Max Long

PhD candidate in Modern British History
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My doctoral research is concerned with the intersections between popular culture, science and mass media in early-twentieth century Britain. My principal focus is on natural history and biology films and BBC radio productions from the inter-war period; I am interested in how these were made, the different individuals involved in creating them, and their place in contemporary scientific knowledge production. I am particularly interested in audiences, and how new media representations of the natural world were understood within popular culture. My research has so far focused on the inter-war natural history film series 'Secrets of Nature' (1924-1933) and 'Secrets of Life' (1934-1946). Among the individuals that I study are F. Percy Smith, Mary Field, Julian Huxley, F. Martin Duncan, H. Munro Fox, H. R. Hewer, W. P. Pycraft, J. V. Durden, Marion Cran, Bernard Keen and David Seth-Smith. I am also interested in the history of agriculture, especially how new media like film and radio were used to communicate knowledge about agricultural science, both in the United Kingdom and throughout the British empire.

I am supervised by Peter Mandler, and my PhD is funded by the Wolfson Foundation. Before beginning my PhD, I completed a BA in History at Oxford, and then came to Cambridge to do an MPhil in Modern and Contemporary Literature. I also spent a year as a William Alexander Fleet Fellow at Princeton University. I am a member of the New York-Cambridge Training Collaboration (NYCTC), and last year I was a Prize Research Student at the Centre for History and Economics.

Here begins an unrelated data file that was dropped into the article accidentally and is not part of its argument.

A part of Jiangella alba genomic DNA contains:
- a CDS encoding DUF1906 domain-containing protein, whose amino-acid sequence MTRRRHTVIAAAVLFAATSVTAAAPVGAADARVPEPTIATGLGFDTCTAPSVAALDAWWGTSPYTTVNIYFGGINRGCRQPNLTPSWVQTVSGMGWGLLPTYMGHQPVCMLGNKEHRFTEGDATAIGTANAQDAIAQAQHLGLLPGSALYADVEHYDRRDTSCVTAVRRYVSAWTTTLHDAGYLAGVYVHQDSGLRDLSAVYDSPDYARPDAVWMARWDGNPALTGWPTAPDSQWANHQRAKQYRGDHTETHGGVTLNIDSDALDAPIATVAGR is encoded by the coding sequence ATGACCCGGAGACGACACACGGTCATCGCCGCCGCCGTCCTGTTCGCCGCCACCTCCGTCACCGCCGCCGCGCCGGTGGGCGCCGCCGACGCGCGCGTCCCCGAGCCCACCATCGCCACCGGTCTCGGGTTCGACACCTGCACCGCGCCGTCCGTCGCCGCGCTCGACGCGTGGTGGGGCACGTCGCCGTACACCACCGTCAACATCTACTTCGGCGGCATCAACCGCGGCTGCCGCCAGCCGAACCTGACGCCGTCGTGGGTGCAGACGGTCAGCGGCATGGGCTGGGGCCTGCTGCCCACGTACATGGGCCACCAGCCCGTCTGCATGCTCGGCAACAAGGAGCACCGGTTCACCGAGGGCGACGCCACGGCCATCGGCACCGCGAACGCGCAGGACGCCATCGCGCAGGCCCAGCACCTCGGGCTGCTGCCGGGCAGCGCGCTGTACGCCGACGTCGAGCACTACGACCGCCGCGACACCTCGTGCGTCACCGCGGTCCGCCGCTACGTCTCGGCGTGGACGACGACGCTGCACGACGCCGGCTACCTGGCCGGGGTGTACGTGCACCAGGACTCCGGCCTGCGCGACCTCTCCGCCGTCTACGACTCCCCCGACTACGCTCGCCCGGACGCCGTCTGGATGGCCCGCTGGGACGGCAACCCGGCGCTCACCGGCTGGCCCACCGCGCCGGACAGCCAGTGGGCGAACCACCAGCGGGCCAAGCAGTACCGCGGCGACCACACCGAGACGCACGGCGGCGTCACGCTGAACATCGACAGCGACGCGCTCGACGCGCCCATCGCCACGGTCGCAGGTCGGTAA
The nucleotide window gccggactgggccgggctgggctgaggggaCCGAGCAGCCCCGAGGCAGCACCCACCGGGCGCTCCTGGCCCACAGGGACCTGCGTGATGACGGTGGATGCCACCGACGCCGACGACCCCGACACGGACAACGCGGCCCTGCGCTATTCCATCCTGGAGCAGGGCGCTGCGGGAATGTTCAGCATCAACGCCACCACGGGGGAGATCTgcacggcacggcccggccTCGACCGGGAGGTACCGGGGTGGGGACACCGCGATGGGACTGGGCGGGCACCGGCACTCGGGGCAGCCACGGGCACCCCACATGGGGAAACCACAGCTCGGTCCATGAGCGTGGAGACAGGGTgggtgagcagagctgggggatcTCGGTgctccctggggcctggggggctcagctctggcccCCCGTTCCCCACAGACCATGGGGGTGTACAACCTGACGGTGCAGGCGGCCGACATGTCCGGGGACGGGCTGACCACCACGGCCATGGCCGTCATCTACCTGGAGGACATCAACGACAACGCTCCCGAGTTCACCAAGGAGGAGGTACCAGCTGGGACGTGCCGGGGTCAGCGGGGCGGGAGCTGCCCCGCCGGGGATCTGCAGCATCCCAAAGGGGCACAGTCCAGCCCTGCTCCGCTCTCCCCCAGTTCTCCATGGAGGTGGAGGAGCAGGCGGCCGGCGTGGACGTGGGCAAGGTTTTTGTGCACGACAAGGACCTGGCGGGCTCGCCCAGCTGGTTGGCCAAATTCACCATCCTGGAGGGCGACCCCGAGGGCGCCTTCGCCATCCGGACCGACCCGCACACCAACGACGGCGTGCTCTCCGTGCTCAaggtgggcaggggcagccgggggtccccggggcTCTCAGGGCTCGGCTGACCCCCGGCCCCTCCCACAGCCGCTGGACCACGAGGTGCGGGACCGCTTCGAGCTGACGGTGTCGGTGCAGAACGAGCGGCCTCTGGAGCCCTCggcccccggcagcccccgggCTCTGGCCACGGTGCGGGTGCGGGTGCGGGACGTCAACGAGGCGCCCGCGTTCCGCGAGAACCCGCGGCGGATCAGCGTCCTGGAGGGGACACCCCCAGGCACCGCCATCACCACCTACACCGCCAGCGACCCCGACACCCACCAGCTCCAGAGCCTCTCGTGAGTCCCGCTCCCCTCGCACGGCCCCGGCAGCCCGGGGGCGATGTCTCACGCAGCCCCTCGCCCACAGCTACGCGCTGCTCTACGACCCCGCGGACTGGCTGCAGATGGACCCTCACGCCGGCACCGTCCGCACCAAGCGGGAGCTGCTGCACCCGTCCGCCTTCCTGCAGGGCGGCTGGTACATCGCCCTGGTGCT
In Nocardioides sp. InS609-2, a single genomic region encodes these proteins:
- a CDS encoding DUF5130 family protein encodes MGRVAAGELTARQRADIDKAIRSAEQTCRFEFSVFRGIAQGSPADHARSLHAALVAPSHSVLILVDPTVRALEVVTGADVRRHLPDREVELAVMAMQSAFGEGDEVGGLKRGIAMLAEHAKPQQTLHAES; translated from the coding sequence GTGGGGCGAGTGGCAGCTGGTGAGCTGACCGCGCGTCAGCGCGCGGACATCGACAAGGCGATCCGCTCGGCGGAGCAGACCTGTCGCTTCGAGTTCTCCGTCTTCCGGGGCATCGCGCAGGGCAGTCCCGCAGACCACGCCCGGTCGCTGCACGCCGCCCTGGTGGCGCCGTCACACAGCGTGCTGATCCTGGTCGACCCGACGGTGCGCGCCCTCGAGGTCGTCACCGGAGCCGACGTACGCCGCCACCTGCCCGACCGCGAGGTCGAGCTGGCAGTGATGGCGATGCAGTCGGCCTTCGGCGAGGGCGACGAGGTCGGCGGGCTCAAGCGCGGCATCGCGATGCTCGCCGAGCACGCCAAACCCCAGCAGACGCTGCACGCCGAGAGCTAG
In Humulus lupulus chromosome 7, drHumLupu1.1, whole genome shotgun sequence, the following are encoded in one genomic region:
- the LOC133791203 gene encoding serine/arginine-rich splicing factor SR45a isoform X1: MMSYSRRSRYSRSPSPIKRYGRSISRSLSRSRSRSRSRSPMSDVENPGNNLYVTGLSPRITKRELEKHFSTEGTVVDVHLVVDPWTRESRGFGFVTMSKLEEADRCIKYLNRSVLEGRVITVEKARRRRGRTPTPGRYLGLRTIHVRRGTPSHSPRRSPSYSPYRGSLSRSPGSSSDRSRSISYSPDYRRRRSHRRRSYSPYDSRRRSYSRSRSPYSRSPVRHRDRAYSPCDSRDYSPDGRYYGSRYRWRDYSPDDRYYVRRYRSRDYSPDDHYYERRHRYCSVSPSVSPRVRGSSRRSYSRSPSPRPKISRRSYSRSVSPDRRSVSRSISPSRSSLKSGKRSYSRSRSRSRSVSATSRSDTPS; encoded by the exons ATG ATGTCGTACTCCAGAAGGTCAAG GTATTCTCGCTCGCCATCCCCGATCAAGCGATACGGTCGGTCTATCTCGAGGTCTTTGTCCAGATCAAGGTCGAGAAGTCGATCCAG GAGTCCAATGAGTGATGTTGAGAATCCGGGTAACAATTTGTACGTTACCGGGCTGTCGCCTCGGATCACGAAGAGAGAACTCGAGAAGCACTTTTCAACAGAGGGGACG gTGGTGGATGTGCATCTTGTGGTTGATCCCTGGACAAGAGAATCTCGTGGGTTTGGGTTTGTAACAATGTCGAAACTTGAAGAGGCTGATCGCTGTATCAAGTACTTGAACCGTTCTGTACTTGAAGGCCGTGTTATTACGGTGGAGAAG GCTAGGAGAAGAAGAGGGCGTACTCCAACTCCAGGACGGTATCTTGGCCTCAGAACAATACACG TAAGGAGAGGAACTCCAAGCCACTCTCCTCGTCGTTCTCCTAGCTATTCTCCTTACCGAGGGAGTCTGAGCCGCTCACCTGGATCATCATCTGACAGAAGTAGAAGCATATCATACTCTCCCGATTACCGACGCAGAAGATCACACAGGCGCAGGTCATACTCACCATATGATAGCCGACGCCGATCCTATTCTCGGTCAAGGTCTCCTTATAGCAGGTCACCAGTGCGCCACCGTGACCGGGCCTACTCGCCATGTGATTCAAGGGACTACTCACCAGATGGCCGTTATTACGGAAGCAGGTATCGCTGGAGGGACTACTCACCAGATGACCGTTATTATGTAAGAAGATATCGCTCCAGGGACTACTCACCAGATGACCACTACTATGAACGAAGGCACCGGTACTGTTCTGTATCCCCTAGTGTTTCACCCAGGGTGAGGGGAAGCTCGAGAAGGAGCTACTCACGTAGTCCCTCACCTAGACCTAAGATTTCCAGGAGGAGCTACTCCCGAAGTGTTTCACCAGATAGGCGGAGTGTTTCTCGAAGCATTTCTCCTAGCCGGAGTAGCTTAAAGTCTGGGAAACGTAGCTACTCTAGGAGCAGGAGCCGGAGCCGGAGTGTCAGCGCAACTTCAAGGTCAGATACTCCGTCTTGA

- Modern British History

- History of Science and Technology

- Popular Culture

- Media history, history of communications

- Environmental History

- History of Emotions

I am available to supervise Part I students taking the following papers:

- Paper 6: British political history since 1880

- Paper 11: British economic and social history, since c.1880

‘Tuning into nature in interwar Britain: the life sciences on film and radio’, Practicing Evidence, Evidencing Practice Conference, Technische Universität München, 18-21 February, 2020.

‘Secrets of Nature: Natural history films, education and the Middlesex Experiment’. NYCTC Graduate Training Workshop, Cambridge, 22 March 2019.

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mel58@cam.ac.uk

Key publications

‘The Ciné-Biologists: Natural history film and the co-production of knowledge in interwar Britain’, British Journal for the History of Science, 53.4 (2020).

'Cultural History and Modern Science', The Historical Journal (FistView, 2021).

‘Light, Vision and Observation in Norman Nicholson’s Topographical Notes’, Bulletin of the John Rylands Library, 96.2 (2020).

'Secrets of Nature', Viewfinder, 117 (2021)

‘Review: James G. Mansell, The Age of Noise in Britain’, Cultural History, 7.1 (2018).

‘Review: Andrew Gaedtke, Modernism and the Machinery of Madness’, Rethinking History, 22.4 (2018)

‘Uncivilised Mountaineers’, The Cambridge Humanities Review, 17 (2018).

‘Review: Brian Hochman, Savage Preservation’, History of Anthropology Newsletter (2017).

‘Patrick Leigh Fermor, Memory and the process of revision’, in Patrick Leigh Fermor: The Journey Continues. Mouseio Benaki Journal, 9th Supplement (2017).